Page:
New Alzheimer’s Diagnostic Test May Change Treatment Approaches for the Disease

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The results of a new study demonstrate an enzyme present in the body called glutamine synthetase (GS), is a highly specific and highly sensitive brain biomarker for Alzheimer’s disease (AD). This discovery has lead to the development of a simple yet highly sensitive blood test that is brain GS-specific.

This test, intended for use in a Family Doctor or Specialist’s office, uses a few drops of blood as a screening tool to aid in the early diagnosis of the disease, potentially leading to the initiation of drug treatment.

“The data generated to date, indicate that our GS assay may diagnose AD much earlier than currently available methods,” commented study investigator, Dr. George Jackowski. Details of the study are reported in the February issue of Clinical Chemistry.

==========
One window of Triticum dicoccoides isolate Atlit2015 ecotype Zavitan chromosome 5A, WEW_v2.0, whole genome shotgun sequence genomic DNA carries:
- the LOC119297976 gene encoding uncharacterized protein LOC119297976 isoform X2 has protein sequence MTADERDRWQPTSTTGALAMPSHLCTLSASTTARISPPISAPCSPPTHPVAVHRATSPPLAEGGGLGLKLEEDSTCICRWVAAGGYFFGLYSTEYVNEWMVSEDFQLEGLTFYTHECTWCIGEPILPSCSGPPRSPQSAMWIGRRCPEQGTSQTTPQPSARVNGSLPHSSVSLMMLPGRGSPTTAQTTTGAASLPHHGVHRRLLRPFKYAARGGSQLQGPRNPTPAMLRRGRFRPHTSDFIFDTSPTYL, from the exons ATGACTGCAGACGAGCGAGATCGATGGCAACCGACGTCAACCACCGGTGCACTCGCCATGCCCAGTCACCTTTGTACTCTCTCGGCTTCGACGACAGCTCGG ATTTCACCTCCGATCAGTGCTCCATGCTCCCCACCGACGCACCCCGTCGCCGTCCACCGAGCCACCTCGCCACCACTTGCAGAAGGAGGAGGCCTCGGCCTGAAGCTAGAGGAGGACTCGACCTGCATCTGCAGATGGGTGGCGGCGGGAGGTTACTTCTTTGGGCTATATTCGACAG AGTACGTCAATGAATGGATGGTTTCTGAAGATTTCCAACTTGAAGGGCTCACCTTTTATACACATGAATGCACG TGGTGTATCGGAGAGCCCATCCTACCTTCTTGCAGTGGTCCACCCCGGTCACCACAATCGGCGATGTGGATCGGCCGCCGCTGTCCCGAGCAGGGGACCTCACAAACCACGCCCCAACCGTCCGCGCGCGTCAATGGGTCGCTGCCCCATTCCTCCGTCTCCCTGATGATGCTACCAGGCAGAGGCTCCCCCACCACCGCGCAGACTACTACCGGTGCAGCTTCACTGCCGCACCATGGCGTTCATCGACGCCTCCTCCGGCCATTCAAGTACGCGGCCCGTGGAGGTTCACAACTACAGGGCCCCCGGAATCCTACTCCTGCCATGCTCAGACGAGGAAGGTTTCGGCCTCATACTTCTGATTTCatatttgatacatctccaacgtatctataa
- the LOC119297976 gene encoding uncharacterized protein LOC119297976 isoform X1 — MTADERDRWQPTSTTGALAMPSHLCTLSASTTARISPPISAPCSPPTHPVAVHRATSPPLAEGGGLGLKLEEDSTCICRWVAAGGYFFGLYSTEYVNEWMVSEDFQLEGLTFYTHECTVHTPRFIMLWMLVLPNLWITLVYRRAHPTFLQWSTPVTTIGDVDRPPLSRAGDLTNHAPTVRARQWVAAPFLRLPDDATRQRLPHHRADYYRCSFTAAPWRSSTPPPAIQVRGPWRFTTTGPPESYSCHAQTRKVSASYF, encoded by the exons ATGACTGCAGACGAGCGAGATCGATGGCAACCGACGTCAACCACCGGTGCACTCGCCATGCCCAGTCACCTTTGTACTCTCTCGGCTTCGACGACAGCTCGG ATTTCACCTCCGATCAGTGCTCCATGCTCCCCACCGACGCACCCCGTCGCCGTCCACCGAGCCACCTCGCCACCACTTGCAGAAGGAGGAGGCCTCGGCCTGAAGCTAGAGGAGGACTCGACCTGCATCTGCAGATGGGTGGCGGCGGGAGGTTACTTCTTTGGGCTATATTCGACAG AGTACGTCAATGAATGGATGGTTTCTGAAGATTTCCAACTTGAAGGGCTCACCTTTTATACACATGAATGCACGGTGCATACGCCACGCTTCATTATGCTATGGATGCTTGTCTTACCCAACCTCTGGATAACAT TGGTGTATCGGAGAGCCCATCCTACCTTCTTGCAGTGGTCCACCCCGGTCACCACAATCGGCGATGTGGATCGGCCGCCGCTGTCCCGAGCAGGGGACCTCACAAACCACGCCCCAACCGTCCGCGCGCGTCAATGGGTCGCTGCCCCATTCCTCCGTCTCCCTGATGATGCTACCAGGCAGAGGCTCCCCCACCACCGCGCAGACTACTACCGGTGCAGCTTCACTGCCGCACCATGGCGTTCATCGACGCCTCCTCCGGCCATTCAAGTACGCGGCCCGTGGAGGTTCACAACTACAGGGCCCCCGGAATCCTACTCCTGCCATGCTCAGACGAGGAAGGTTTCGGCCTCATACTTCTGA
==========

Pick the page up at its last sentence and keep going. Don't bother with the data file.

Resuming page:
In the study, twenty-four patients were diagnosed with Alzheimer’s disease, and 14 with various other types of dementia. A differential diagnosis, as to the status of each study subject, was made by physicians who were blinded to the biochemical marker results. Technologists performing the biochemical assays were also blinded to the diagnosis of the patients.

The results of the study showed that GS is a sensitive and specific marker for Alzheimer’s disease when the protein is analyzed in blood. The GS marker has been validated further in greater than 100 Alzheimer’s patients, and obtained similar results to those published in the Clinical Chemistry report.

There is no cure for AD and there is no definite means of diagnosing AD without a brain biopsy or an autopsy. There are, however, several medications that have been approved in the treatment of the disease. These drugs are thought to slow progression of the disease and improve the symptoms for a limited period of time. Treatments must begin early in the disease to slow or minimize the extent of the damage associated with AD. A highly sensitive and specific diagnostic method for early detection of the disease is of the utmost importance for overall patient management and outcome.

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